The question I had going to the National Workshop on Christian Unity in Charlotte last week was ‘why isn’t a love of Jesus enough to bind this group?’ When I asked people what they loved about Jesus, most often they were startled. But I think there’s a promise of us being so alive with Christliness that it binds us with Christians beyond our borders.
This blog is about Christian Science in Christian dialogue and community.
The technical term is ‘ecumenical dialogue.’ The Mother Church as well as local communities are in various stages of formal dialogue with Christian councils and organizations around the world. This blog is an open, transparent discussion about these relationships.We encourage you to enter the conversation by contributing your own comments after the blog postings. The Ecumenical Team of bloggers include Shirley Paulson (Committee for Ecumenical Affairs), Janet Horton, Madelon Maupin, Brian Talcott, and Maryl Walters.
Fifteen enthusiastic Christian Scientists from around the U.S., who have spent years helping those in prison, just participated in the Ecumenical Advocacy Days. Another 1,000 Christian advocates (joined them) and were fired up for justice in the light of the difficult issues and injustices in domestic U.S. and international criminal and immigrant detention systems at the 13th Annual National Gathering of Ecumenical Advocacy Days (EAD) for Global Peace with Justice.
This past week I enjoyed meeting with three Protestant pastors who are part of a Ministerial Alliance in a farming community in the Midwest. A Christian Scientist is part of this Alliance and invited me to join this group at one of their monthly meetings.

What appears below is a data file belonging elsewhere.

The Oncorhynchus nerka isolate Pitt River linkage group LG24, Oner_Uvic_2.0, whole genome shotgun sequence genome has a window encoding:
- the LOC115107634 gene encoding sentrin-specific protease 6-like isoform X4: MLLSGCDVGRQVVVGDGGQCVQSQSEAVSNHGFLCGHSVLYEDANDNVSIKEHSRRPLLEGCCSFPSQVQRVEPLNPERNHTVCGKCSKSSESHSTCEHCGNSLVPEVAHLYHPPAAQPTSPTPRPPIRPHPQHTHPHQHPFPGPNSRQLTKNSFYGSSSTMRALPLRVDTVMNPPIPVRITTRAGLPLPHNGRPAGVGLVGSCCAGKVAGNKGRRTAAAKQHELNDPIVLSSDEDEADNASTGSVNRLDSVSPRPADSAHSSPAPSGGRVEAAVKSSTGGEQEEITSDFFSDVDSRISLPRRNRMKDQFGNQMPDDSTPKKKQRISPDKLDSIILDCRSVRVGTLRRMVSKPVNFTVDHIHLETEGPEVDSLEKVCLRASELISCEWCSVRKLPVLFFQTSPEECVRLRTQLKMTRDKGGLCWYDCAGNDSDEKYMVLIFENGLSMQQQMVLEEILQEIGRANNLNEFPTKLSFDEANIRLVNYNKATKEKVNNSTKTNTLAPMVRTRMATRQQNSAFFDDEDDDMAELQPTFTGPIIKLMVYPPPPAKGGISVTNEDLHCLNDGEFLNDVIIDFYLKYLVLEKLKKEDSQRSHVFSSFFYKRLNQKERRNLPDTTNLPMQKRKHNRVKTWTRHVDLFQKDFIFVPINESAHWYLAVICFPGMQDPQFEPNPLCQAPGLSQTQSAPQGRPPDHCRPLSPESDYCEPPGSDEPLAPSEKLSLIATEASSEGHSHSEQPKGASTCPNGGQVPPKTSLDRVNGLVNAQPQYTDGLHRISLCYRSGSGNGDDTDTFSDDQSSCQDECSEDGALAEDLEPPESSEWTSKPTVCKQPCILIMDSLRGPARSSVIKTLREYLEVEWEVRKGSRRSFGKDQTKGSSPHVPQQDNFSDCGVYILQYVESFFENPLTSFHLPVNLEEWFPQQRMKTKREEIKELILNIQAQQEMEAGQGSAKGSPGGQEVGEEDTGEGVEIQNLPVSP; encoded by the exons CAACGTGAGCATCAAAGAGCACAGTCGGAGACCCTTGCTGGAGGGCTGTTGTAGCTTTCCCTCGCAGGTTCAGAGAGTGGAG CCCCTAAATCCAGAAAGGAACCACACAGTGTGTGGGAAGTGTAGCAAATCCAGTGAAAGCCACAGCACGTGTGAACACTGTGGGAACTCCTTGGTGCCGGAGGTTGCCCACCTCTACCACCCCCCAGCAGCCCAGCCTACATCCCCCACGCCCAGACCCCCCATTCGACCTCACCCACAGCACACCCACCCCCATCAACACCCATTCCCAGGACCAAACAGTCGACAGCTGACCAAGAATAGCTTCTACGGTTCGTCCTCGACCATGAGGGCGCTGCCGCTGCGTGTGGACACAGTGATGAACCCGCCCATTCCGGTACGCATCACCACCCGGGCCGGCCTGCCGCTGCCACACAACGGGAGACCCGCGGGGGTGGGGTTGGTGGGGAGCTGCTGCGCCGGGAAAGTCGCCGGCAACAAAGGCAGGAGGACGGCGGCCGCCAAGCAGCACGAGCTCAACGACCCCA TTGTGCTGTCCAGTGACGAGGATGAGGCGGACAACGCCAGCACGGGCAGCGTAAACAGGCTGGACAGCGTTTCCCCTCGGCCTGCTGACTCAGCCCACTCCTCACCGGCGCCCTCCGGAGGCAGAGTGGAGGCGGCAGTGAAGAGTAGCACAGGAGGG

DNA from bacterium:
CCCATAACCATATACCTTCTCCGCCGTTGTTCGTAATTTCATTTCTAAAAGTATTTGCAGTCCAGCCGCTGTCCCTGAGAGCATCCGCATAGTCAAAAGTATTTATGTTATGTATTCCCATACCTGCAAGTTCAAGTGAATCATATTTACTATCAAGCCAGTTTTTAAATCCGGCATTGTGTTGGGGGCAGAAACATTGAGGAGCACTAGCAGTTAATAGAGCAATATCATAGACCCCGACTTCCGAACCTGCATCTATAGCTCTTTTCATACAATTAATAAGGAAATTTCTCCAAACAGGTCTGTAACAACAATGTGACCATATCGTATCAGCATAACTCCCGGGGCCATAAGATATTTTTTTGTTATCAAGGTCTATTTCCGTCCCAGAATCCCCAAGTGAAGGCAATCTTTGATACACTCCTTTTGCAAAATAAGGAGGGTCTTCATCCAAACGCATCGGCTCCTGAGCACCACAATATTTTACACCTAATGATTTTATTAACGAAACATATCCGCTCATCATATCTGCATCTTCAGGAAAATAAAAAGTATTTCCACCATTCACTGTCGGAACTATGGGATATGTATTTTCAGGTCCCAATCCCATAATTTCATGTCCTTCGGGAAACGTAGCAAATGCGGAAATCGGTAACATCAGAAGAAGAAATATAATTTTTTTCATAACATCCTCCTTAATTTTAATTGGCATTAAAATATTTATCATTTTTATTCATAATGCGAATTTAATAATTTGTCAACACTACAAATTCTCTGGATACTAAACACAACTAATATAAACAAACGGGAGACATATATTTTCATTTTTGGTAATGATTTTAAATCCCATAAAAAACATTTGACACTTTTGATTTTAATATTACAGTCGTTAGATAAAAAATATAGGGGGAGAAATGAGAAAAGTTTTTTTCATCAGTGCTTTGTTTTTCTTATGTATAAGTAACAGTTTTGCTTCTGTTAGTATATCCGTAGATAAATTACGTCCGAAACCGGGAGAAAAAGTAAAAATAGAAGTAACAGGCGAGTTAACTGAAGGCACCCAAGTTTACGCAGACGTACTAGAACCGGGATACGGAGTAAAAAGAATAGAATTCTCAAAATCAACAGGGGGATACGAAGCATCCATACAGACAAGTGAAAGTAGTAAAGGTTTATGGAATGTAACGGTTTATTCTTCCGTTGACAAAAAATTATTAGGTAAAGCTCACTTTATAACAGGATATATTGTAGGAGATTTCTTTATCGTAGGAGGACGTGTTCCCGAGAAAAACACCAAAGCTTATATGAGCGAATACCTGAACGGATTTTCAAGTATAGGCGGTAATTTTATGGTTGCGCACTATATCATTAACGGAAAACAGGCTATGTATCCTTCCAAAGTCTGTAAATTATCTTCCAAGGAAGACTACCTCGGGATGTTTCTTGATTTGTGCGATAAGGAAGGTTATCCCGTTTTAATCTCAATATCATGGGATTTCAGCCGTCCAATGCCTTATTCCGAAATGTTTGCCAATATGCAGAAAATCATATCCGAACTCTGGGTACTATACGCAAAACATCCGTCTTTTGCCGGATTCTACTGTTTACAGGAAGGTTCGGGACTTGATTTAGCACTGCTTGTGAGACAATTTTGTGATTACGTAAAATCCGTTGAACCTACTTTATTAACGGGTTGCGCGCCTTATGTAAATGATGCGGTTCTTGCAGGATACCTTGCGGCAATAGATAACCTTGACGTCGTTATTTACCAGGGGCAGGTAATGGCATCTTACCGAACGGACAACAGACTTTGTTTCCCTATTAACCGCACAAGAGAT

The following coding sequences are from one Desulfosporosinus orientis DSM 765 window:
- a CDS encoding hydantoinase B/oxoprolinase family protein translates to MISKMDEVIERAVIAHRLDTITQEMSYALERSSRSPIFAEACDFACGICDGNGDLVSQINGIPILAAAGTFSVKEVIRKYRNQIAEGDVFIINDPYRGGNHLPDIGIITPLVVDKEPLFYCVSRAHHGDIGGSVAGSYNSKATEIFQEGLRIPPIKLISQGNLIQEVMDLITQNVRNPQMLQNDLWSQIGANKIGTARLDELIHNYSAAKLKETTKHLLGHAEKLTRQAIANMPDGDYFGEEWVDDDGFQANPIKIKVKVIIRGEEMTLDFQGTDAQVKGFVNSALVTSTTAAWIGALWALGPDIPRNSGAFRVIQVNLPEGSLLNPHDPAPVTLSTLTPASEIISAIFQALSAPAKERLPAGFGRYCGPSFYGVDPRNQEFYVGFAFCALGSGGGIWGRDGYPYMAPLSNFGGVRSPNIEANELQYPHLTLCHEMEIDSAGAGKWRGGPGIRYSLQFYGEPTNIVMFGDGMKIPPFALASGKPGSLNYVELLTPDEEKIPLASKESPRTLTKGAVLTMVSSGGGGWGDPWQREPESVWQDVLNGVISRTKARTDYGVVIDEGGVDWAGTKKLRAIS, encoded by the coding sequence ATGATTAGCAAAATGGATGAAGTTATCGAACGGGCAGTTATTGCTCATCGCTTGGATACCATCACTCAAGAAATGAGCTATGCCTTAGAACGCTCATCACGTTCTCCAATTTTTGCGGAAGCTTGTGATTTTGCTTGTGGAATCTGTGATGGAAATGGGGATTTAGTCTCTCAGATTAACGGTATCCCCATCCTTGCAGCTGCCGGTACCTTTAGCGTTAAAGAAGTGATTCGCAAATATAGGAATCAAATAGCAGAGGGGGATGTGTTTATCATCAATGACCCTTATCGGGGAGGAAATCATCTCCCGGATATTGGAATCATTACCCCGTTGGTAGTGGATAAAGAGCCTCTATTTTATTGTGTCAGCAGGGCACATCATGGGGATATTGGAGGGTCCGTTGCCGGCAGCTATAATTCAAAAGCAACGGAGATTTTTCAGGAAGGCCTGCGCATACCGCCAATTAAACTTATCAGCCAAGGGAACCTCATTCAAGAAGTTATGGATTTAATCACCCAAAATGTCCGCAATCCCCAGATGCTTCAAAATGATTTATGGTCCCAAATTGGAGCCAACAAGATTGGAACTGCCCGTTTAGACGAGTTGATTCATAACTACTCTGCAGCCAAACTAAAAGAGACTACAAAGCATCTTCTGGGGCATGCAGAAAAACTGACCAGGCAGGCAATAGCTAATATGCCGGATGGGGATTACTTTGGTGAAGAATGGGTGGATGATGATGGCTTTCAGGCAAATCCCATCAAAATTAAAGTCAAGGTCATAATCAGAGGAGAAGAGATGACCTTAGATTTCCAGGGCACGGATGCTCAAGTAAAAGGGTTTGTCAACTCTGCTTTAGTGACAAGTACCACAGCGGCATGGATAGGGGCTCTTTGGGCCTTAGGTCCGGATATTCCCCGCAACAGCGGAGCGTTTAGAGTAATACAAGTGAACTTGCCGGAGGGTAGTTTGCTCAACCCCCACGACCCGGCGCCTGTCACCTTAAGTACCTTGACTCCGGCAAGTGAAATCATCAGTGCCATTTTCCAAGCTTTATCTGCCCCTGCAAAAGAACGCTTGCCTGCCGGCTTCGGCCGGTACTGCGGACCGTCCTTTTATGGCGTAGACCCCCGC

In a recent conversation about baptism with some Christian minister friends, they were rather stunned to find out I had not been formally baptized in a water immersion ceremony. But I realized once again that the only reason they were even listening was because we had built a mutual relationship of respect.
At the heart of the Christian message for the world is the cry, ‘He is risen!’ Centuries before there were church doctrines and Easter traditions, Christianity was a ‘resurrection’ movement. Far greater than the nuances of interpretations that came later for the Christian church, this is the part that draws Christians together.
The annual Christian Unity Gathering of the National Council of Churches (USA) welcomes anyone interested in ecumenical ministry to listen and participate. This year, the meeting is May 7-8, at the Hilton Washington Dulles.
I stood in front of a table displaying several books on Jesus as a historical figure that I had never seen before. These really interested me, although as a Christian Scientist I wondered whether it was really ok to be interested in and read these books, since they didn’t come from any Christian Science source.
Christian Scientists are taught to love and obey the teachings of our Master, Christ Jesus. We generally think we do – until we run into some of the difficult teachings. When he prayed that all his followers in the future would all be one, how is that possible or practical?
Some of the deepest debates in Christian history have arisen from the concern that Gnosticism claimed the spiritual perfection of creation and excluded the sacrificial role of Jesus as the Savior. Indeed, why would the world need Jesus, if we were already living the perfection of the kingdom of God? Why do Christian Scientists claim such an important relationship to Jesus, our Savior?
It was humbling to be rubbing shoulders with so many Christians who are thinking so deeply about the essence of “primitive Christianity,” who are willing to exchange old doctrines for new, and who authentically live their lives modeling non-violence.